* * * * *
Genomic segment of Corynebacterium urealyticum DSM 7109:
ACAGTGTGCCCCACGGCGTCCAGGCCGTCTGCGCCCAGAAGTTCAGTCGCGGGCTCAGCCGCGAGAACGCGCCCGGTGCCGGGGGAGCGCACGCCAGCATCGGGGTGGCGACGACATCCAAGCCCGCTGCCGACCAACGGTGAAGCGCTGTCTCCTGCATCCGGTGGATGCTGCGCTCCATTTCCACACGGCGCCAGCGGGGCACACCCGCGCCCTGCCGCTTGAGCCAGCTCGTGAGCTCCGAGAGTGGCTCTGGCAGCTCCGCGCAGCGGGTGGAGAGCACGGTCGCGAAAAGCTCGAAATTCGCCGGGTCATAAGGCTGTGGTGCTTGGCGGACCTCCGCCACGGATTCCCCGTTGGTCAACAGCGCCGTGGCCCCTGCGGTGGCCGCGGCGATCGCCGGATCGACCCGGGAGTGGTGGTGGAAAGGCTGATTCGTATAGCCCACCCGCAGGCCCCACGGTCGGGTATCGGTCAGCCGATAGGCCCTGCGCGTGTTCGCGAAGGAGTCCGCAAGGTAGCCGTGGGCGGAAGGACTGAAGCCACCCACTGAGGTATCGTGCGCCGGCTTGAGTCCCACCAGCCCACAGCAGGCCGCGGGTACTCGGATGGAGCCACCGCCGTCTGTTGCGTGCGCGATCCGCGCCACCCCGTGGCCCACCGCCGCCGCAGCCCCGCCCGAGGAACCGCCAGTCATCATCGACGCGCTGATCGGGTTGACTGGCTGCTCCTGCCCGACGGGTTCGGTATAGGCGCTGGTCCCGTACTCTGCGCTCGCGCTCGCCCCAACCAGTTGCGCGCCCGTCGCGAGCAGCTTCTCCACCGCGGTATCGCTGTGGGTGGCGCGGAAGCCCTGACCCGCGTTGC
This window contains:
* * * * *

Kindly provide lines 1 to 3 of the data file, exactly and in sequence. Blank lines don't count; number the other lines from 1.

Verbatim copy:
Genomic segment of Corynebacterium urealyticum DSM 7109:
ACAGTGTGCCCCACGGCGTCCAGGCCGTCTGCGCCCAGAAGTTCAGTCGCGGGCTCAGCCGCGAGAACGCGCCCGGTGCCGGGGGAGCGCACGCCAGCATCGGGGTGGCGACGACATCCAAGCCCGCTGCCGACCAACGGTGAAGCGCTGTCTCCTGCATCCGGTGGATGCTGCGCTCCATTTCCACACGGCGCCAGCGGGGCACACCCGCGCCCTGCCGCTTGAGCCAGCTCGTGAGCTCCGAGAGTGGCTCTGGCAGCTCCGCGCAGCGGGTGGAGAGCACGGTCGCGAAAAGCTCGAAATTCGCCGGGTCATAAGGCTGTGGTGCTTGGCGGACCTCCGCCACGGATTCCCCGTTGGTCAACAGCGCCGTGGCCCCTGCGGTGGCCGCGGCGATCGCCGGATCGACCCGGGAGTGGTGGTGGAAAGGCTGATTCGTATAGCCCACCCGCAGGCCCCACGGTCGGGTATCGGTCAGCCGATAGGCCCTGCGCGTGTTCGCGAAGGAGTCCGCAAGGTAGCCGTGGGCGGAAGGACTGAAGCCACCCACTGAGGTATCGTGCGCCGGCTTGAGTCCCACCAGCCCACAGCAGGCCGCGGGTACTCGGATGGAGCCACCGCCGTCTGTTGCGTGCGCGATCCGCGCCACCCCGTGGCCCACCGCCGCCGCAGCCCCGCCCGAGGAACCGCCAGTCATCATCGACGCGCTGATCGGGTTGACTGGCTGCTCCTGCCCGACGGGTTCGGTATAGGCGCTGGTCCCGTACTCTGCGCTCGCGCTCGCCCCAACCAGTTGCGCGCCCGTCGCGAGCAGCTTCTCCACCGCGGTATCGCTGTGGGTGGCGCGGAAGCCCTGACCCGCGTTGC
This window contains: